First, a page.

Barriers and Opportunities in Active Surveillance, HIFU, and Focal Therapy in Latin American Countries - Laurence Klotz

May 23, 2022

Laurence Klotz joins Phillip Koo at the 13th International Uro-Oncology Congress in São Paulo, Brazil in a discussion on Active Surveillance (AS), High-intensity focused ultrasound (HIFU), and focal therapy in Latin America and developing countries. There are challenges with active surveillance in developing countries that might not have formal prostate cancer screening programs, a lack of resources, and certain cultural challenges with regard to implementation. Drs. Koo and Klotz discuss these barriers, the perception of what the word cancer means and implies for people, and the concept of over-diagnosis in different countries. In closing, they shift to discuss the opportunities Brazil and other Latin American countries have in terms of HIFU, focal therapy, and MRI tools and resources.

Biographies:

Laurence Klotz, MD, FRCSC, Professor, University of Toronto Chief, Division of Urology, Sunnybrook Health Sciences Center

Phillip J. Koo, MD, FACS Division Chief of Diagnostic Imaging at the Banner MD Anderson Cancer Center in Arizona.


Read the Full Video Transcript

Phillip J. Koo: Hi. I'm Phillip Koo, and welcome to UroToday's exclusive coverage of the 13th International Uro-Oncology Congress here in São Paulo, Brazil. We have with us today Dr. Laurence Klotz, who's professor of urology and Sunnybrook Chair of Prostate Cancer Research at the University of Toronto. Welcome.

Laurence Klotz: Thanks very much.

Phillip J. Koo: So, Laurie, you've been to Brazil several times.

Laurence Klotz: I have indeed.

Phillip J. Koo: Before we start getting into some of the science, give me Laurence's best of Brazil.

Laurence Klotz: Well, that's easy. It's a huge country. It's a multifaceted country. And I've had the opportunity through a lot of my trips here to travel really quite a lot through the country. I would have to say my favorite location in Brazil is the island Fernando de Noronha, which is a little island about 250 miles east of the northeastern coast of Brazil. It's the eastern most point of the Western hemisphere. And it's like Treasure Island, this unspoiled island. And we went there, a group of us, including some Brazilian colleagues, after meeting a few years ago and just three days of paradise.

And then the other place that really is so special is the Amazon and up around Manous. We had a trip with Fernando de Maluf and my wife up the Amazon. We stayed in a hotel floating on barrels, floating on an estuary off the Amazon. And it's like a trip back in time. There's still tribes there living in a very unspoiled traditional way. And just to see that was remarkable. Swim with the dolphins, see just a part of the world that is so foreign compared to the usual. And many other really remarkable places in this country. So, I love visiting here. It's a very special place to come to.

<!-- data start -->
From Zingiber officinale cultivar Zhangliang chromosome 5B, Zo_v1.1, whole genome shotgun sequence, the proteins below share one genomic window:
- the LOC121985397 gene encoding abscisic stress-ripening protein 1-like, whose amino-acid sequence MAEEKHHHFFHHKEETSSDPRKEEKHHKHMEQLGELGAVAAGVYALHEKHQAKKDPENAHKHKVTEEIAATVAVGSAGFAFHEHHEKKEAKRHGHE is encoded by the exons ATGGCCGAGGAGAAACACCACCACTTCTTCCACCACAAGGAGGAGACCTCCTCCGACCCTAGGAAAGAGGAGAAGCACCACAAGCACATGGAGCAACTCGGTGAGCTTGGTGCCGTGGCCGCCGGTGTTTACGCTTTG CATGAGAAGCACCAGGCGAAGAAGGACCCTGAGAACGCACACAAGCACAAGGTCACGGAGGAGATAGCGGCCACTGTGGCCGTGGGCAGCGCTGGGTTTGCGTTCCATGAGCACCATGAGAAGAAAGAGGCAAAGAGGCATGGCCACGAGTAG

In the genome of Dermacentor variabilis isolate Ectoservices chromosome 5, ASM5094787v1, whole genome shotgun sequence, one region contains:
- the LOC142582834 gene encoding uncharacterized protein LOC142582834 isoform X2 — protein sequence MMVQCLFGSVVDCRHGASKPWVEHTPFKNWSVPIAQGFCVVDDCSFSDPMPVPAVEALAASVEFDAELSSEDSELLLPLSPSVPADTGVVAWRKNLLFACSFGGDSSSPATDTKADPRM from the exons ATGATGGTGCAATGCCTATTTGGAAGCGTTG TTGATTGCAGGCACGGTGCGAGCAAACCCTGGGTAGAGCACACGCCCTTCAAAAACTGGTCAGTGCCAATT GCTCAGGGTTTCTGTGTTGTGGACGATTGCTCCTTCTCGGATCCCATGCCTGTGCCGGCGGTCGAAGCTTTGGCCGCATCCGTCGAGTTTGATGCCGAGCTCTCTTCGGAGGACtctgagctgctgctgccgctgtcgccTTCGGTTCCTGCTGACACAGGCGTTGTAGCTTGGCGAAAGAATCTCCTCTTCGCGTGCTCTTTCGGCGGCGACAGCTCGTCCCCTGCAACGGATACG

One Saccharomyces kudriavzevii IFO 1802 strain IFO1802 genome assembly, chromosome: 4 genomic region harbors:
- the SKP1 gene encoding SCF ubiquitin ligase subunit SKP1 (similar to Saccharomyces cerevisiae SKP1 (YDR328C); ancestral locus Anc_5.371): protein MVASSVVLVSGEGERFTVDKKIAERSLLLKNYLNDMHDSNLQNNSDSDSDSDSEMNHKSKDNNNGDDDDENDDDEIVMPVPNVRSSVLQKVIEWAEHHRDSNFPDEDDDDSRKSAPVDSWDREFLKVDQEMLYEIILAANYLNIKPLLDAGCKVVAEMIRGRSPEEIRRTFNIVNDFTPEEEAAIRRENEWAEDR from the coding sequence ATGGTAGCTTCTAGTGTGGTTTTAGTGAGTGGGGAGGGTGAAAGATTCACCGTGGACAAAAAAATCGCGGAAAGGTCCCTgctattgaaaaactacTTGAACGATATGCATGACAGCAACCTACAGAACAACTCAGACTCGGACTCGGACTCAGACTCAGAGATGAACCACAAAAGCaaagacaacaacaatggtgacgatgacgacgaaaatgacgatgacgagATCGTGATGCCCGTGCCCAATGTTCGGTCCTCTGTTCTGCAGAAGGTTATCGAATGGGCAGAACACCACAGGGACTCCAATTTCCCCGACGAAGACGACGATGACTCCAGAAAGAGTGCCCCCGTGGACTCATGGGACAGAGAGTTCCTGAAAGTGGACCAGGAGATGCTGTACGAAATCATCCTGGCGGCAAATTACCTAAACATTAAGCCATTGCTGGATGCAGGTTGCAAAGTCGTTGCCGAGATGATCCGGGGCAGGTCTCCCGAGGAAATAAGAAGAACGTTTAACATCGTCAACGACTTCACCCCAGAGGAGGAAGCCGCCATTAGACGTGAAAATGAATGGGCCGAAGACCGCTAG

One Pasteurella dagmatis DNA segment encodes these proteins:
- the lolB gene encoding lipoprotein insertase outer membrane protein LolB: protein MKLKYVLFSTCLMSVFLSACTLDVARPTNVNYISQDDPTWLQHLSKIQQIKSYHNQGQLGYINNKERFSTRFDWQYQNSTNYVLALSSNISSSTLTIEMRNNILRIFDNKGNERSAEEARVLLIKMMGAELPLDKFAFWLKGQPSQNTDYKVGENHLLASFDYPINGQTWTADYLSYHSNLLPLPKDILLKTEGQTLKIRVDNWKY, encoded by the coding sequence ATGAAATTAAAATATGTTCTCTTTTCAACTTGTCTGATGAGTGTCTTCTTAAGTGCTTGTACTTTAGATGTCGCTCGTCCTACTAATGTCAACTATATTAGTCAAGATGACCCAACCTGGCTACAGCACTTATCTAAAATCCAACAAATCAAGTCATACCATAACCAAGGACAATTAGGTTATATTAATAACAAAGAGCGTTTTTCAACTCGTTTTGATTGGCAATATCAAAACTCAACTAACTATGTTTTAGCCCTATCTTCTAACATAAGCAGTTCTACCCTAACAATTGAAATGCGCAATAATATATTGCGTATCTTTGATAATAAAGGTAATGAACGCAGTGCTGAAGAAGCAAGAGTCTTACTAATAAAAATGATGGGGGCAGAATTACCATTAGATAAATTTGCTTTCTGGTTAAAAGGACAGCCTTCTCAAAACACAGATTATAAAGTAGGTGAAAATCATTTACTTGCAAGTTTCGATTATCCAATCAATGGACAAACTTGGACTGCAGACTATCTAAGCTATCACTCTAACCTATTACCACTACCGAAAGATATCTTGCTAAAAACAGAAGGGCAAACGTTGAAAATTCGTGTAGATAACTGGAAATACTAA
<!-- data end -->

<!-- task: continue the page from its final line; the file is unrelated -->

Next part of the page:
Phillip J. Koo: Great. So, if you're planning a trip to Brazil, give him a call or an email and he'll have some tips. All right. So, we're going to start off obviously talking about active surveillance. A hot topic. Clearly there are challenges with active surveillance in developing countries that might not have a formal prostate cancer screening program, that might not have the resources, that might have certain cultural challenges with regards to implementation. What advice do you have for those people who are thinking about this?

Laurence Klotz: Yeah. So, many facets to that question. So, my sense going around the world talking about this is what you say is really true, that there are cultural differences, probably related to education and also to the perception of what the word cancer means and implies for people. And I know in my world when this whole thing started, say roughly 20, 25 years ago, to tell a patient he had cancer but he didn't need any treatment, it was a real conundrum for the patient. Like, "What is this guy talking about? This is cancer. I have to do something." And there's been an evolution in, I would say, the developed world, I'm talking about mainly the United States, Canada, Western Europe, where there's a much broader understanding amongst non-medical people that there is such a thing as indolent cancer, the concept of over-diagnosis. People now, they've heard about that.